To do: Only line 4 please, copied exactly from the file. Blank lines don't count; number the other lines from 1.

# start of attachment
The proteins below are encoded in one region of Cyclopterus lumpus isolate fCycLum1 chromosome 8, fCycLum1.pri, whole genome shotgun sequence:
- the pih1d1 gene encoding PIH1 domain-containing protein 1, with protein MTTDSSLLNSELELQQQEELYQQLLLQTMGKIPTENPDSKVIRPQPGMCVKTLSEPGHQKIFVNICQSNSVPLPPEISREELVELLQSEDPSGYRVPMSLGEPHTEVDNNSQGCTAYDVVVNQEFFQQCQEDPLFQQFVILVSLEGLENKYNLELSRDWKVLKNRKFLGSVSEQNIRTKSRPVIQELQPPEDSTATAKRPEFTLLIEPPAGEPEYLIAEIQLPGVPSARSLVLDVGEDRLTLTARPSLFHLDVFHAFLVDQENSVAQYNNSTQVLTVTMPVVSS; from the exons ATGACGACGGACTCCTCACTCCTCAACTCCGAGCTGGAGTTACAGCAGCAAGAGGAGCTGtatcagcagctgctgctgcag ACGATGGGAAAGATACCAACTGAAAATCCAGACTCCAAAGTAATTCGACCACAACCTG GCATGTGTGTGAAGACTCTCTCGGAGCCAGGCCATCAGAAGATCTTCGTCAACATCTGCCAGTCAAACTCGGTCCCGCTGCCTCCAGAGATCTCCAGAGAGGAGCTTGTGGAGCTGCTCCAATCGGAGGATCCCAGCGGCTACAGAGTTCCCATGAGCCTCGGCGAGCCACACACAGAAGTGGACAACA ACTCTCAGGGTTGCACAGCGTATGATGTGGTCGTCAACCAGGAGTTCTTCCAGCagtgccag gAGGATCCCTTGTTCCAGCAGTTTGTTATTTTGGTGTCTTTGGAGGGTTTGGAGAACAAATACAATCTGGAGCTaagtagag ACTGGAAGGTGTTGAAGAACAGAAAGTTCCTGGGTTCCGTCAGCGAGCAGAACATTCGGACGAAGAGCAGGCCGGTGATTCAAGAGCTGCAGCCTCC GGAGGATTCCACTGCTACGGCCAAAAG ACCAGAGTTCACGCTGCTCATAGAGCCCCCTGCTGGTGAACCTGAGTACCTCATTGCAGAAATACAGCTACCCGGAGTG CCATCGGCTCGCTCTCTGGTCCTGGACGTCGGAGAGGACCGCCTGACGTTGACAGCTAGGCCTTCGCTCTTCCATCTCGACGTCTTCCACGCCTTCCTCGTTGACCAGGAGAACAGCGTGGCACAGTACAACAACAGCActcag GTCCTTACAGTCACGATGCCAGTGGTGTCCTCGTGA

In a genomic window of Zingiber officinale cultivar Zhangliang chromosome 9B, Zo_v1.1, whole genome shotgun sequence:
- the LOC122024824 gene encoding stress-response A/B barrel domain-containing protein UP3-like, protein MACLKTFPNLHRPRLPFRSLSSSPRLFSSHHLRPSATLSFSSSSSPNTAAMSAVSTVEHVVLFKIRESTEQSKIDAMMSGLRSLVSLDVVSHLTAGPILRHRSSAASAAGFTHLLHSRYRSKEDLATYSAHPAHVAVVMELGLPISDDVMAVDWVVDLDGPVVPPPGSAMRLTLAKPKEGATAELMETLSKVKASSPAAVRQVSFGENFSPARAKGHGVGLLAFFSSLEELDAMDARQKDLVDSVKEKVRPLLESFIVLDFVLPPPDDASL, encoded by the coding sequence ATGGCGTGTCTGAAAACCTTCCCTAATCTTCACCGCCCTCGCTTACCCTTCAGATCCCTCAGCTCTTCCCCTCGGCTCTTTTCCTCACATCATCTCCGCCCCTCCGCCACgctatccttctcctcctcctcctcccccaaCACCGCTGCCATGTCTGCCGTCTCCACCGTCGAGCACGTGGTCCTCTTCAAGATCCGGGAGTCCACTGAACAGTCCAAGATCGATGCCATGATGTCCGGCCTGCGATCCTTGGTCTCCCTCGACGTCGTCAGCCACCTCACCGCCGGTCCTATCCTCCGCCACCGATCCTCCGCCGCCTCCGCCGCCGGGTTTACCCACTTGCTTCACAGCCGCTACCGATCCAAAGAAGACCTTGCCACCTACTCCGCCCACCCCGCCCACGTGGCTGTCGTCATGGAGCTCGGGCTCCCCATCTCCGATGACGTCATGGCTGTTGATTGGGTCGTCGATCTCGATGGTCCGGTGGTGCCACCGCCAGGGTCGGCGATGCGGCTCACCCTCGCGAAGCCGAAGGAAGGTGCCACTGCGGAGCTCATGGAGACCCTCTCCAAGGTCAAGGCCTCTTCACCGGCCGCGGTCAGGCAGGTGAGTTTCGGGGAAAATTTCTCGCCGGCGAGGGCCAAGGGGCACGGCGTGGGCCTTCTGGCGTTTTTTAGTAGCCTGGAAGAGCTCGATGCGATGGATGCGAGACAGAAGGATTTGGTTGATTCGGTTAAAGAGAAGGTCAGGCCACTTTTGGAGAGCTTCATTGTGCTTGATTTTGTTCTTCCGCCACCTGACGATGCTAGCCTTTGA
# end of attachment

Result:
- the LOC122024824 gene encoding stress-response A/B barrel domain-containing protein UP3-like, protein MACLKTFPNLHRPRLPFRSLSSSPRLFSSHHLRPSATLSFSSSSSPNTAAMSAVSTVEHVVLFKIRESTEQSKIDAMMSGLRSLVSLDVVSHLTAGPILRHRSSAASAAGFTHLLHSRYRSKEDLATYSAHPAHVAVVMELGLPISDDVMAVDWVVDLDGPVVPPPGSAMRLTLAKPKEGATAELMETLSKVKASSPAAVRQVSFGENFSPARAKGHGVGLLAFFSSLEELDAMDARQKDLVDSVKEKVRPLLESFIVLDFVLPPPDDASL, encoded by the coding sequence ATGGCGTGTCTGAAAACCTTCCCTAATCTTCACCGCCCTCGCTTACCCTTCAGATCCCTCAGCTCTTCCCCTCGGCTCTTTTCCTCACATCATCTCCGCCCCTCCGCCACgctatccttctcctcctcctcctcccccaaCACCGCTGCCATGTCTGCCGTCTCCACCGTCGAGCACGTGGTCCTCTTCAAGATCCGGGAGTCCACTGAACAGTCCAAGATCGATGCCATGATGTCCGGCCTGCGATCCTTGGTCTCCCTCGACGTCGTCAGCCACCTCACCGCCGGTCCTATCCTCCGCCACCGATCCTCCGCCGCCTCCGCCGCCGGGTTTACCCACTTGCTTCACAGCCGCTACCGATCCAAAGAAGACCTTGCCACCTACTCCGCCCACCCCGCCCACGTGGCTGTCGTCATGGAGCTCGGGCTCCCCATCTCCGATGACGTCATGGCTGTTGATTGGGTCGTCGATCTCGATGGTCCGGTGGTGCCACCGCCAGGGTCGGCGATGCGGCTCACCCTCGCGAAGCCGAAGGAAGGTGCCACTGCGGAGCTCATGGAGACCCTCTCCAAGGTCAAGGCCTCTTCACCGGCCGCGGTCAGGCAGGTGAGTTTCGGGGAAAATTTCTCGCCGGCGAGGGCCAAGGGGCACGGCGTGGGCCTTCTGGCGTTTTTTAGTAGCCTGGAAGAGCTCGATGCGATGGATGCGAGACAGAAGGATTTGGTTGATTCGGTTAAAGAGAAGGTCAGGCCACTTTTGGAGAGCTTCATTGTGCTTGATTTTGTTCTTCCGCCACCTGACGATGCTAGCCTTTGA